Jesus replied, “The most important commandment is this: ‘Listen, O Israel! The Lord our God is the one and only Lord. And you must love the Lord your God with all your heart, all your soul, all your mind, and all your strength.’ The second is equally important: ‘Love your neighbor as yourself.’ No other commandment is greater than these.” [Mark 1:29-31 (NLT)]
Last summer, we enjoyed beautiful sand sculptures created by Bil Pavlacka on Coronado beach. One had been constructed as a memorial to the seven sailors who died on the destroyer Fitzgerald that month. It was not Pavlacka’s first memorial; he’s sculpted sand to honor a Navy Seal killed in Iraq and to recognize the victims of the Orlando nightclub shooting and the Paris and Brussels attacks. Those sculptures were labors of love—love for people he never personally knew but people he knew were his neighbors.
What a contrast his work is to the bumper stickers I recently saw on a truck parked beside us. There didn’t seem to be a minority group the driver wasn’t anxious to hate, insult or possibly worse since the back window also sported a “License to Kill Arabs.” According to the Southern Poverty Law Center, 917 hate groups (such as white nationalists, black separatists, racist skinheads, the Ku Klux Klan, neo-Nazis, neo-Confederates, anti-Muslim, anti-LGBT and anti-Semitic zealots) currently operate in the United States. Based on his bumper stickers, the truck’s owner must have belonged to several of them. How easy it is to spout hate for people we don’t even know; yet, they are our neighbors!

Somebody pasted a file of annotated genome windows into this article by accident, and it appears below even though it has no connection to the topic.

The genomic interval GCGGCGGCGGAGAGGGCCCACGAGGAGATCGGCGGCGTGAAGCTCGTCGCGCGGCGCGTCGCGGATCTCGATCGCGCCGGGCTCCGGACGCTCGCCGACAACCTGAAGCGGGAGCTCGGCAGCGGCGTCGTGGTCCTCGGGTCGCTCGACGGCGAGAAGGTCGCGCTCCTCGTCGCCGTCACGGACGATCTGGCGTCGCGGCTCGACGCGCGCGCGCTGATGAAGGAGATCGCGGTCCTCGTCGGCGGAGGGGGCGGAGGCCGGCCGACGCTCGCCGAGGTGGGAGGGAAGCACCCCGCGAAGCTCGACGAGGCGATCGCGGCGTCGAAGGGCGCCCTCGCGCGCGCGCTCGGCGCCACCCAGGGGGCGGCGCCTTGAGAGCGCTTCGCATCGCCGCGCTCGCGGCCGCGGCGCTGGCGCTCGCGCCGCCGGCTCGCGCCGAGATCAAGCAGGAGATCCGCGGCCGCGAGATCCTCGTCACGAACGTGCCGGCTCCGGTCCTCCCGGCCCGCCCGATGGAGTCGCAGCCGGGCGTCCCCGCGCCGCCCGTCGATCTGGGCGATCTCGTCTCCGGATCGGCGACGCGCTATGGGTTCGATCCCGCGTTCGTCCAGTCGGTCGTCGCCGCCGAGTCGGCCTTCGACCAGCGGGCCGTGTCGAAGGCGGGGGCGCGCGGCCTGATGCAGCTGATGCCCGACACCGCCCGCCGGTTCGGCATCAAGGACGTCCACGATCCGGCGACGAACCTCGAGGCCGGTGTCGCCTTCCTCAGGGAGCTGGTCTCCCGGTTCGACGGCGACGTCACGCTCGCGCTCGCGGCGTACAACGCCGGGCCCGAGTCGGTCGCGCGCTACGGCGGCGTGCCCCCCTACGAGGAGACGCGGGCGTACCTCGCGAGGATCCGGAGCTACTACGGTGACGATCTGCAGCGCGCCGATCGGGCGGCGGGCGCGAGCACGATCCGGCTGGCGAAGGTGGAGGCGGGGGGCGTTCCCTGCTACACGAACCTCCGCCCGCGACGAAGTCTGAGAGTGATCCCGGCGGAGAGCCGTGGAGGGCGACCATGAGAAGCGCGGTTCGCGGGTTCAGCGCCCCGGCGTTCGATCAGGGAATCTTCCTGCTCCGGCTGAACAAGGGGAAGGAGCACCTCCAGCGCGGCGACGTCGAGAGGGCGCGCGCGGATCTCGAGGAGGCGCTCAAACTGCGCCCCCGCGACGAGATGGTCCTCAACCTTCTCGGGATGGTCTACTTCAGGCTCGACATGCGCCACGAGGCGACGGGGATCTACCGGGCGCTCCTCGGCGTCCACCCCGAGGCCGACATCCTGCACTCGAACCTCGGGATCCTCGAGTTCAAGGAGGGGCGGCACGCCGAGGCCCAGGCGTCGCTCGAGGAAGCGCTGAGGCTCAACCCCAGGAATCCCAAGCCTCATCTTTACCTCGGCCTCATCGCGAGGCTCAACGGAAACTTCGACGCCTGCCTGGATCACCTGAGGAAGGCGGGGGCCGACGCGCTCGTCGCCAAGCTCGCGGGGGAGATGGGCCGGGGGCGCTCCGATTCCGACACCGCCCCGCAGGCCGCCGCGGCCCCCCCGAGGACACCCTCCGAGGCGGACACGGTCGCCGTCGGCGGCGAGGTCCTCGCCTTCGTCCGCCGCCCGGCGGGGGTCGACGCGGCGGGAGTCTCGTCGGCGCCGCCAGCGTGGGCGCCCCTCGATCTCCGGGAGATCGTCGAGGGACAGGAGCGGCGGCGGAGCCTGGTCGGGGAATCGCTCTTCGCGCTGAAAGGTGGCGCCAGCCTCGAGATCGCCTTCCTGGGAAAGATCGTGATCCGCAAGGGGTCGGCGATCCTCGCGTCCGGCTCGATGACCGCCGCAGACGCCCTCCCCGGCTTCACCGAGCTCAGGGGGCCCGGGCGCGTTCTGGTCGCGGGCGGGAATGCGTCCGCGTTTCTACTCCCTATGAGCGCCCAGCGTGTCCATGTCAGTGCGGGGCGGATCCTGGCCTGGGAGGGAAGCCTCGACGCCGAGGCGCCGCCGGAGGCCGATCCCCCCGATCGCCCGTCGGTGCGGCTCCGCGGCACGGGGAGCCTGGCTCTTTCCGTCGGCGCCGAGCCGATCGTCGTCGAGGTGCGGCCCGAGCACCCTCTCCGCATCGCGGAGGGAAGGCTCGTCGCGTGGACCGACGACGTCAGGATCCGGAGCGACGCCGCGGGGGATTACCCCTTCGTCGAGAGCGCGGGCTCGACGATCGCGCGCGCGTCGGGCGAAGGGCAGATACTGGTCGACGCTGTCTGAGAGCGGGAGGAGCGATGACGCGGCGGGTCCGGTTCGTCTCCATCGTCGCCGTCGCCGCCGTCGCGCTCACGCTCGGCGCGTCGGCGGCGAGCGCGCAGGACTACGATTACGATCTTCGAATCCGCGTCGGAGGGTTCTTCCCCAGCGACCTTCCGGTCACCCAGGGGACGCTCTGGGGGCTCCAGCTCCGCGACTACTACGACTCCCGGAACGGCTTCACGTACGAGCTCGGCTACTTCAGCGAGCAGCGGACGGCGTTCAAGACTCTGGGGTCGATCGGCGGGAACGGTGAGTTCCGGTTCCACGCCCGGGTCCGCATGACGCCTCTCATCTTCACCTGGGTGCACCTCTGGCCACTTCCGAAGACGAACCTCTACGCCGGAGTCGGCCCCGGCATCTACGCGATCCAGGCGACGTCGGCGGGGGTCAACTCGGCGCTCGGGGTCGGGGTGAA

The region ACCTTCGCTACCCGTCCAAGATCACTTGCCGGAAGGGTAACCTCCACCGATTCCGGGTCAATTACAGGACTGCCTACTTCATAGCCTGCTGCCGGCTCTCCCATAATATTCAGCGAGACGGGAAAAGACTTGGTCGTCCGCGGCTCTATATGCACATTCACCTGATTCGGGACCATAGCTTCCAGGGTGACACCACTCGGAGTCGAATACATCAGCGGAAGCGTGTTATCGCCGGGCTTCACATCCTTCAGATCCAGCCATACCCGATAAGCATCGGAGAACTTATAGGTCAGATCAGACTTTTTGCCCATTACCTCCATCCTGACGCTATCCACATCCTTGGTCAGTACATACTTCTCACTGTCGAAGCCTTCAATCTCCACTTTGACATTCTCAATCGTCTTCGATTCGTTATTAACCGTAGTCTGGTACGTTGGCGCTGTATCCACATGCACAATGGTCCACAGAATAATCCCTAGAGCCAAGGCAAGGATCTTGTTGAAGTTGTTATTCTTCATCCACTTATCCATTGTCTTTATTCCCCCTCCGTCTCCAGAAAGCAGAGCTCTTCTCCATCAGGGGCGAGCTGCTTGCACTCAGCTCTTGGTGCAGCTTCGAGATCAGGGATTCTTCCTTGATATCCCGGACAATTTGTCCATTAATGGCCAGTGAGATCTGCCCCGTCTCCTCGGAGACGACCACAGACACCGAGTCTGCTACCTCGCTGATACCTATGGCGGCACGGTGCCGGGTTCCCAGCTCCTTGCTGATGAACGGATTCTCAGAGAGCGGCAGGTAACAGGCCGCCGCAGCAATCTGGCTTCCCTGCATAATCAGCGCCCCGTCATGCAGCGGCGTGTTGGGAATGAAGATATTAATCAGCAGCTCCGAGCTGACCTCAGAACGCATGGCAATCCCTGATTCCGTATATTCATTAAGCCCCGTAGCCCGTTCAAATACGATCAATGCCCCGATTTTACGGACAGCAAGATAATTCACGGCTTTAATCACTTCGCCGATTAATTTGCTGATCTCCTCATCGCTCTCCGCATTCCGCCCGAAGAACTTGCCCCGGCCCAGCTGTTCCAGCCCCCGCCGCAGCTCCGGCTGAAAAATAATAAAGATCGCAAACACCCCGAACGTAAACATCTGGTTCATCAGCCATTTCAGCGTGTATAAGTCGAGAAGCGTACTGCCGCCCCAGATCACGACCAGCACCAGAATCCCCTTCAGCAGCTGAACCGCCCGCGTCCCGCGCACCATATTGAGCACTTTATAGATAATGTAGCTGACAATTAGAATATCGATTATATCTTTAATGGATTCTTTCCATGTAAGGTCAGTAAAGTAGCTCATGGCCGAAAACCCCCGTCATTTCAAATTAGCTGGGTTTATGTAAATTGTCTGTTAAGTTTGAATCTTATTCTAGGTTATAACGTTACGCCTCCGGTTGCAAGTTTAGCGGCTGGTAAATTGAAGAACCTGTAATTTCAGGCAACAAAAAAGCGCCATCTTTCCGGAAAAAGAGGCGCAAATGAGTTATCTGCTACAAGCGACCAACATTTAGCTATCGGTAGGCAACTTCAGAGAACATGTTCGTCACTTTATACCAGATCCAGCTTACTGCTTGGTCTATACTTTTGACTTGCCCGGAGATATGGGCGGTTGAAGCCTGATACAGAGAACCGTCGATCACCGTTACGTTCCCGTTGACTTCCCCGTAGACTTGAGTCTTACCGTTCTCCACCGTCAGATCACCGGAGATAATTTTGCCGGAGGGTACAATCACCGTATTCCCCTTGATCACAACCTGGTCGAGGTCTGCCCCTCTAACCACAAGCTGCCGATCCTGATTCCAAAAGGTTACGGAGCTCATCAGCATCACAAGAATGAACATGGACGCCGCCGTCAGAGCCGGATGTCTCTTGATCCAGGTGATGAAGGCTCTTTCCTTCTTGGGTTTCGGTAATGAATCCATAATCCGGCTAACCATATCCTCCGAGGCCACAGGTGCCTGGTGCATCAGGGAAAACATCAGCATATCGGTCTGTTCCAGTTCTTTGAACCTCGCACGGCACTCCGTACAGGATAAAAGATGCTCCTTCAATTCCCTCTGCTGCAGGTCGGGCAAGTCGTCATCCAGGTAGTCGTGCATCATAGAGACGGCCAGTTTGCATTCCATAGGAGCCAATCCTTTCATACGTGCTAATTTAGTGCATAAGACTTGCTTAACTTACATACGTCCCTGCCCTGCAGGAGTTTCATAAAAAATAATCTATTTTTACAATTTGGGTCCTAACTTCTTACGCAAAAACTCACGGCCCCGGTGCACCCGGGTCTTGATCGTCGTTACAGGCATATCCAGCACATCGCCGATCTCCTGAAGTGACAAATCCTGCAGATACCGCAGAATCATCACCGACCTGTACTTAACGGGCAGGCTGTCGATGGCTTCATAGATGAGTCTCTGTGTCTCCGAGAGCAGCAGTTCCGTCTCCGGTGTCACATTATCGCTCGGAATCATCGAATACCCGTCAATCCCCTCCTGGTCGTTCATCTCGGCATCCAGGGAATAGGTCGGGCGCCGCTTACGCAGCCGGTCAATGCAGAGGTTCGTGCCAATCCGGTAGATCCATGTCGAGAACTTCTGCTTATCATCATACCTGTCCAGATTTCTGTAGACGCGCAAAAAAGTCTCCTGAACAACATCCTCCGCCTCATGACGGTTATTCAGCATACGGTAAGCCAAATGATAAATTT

We are called to love one another—not romantic (eros) or friendship (philia) love—but agape or unconditional sacrificial love—like the love God had for us when he sacrificed His son and the love the good Samaritan had for a total stranger. It has nothing to do with attraction, affection or even liking one another. Agape love isn’t emotional; it is a choice. It also happens be one of God’s commands.
Agape love is like building an intricate sandcastle; it takes time, effort, dedication and patience. On the other hand, hate is like those bumper stickers or a well-placed kick aimed at a sandcastle; it is thoughtless and destructive. Jesus doesn’t ask us to like everyone but He does expect us to love them—to be kind, considerate, understanding, patient, tolerant, polite, and good to them. Fortunately, we don’t have to do it on our own—the Holy Spirit empowers us to love one another as God loves us. Like building a sand castle, however, it doesn’t come easy and there will be times our efforts fail. Nevertheless, we must keep at it until we get it right. What we can’t do is take the easy way out with hate!
It is the duty of every Christian to be Christ to his neighbor. [Martin Luther]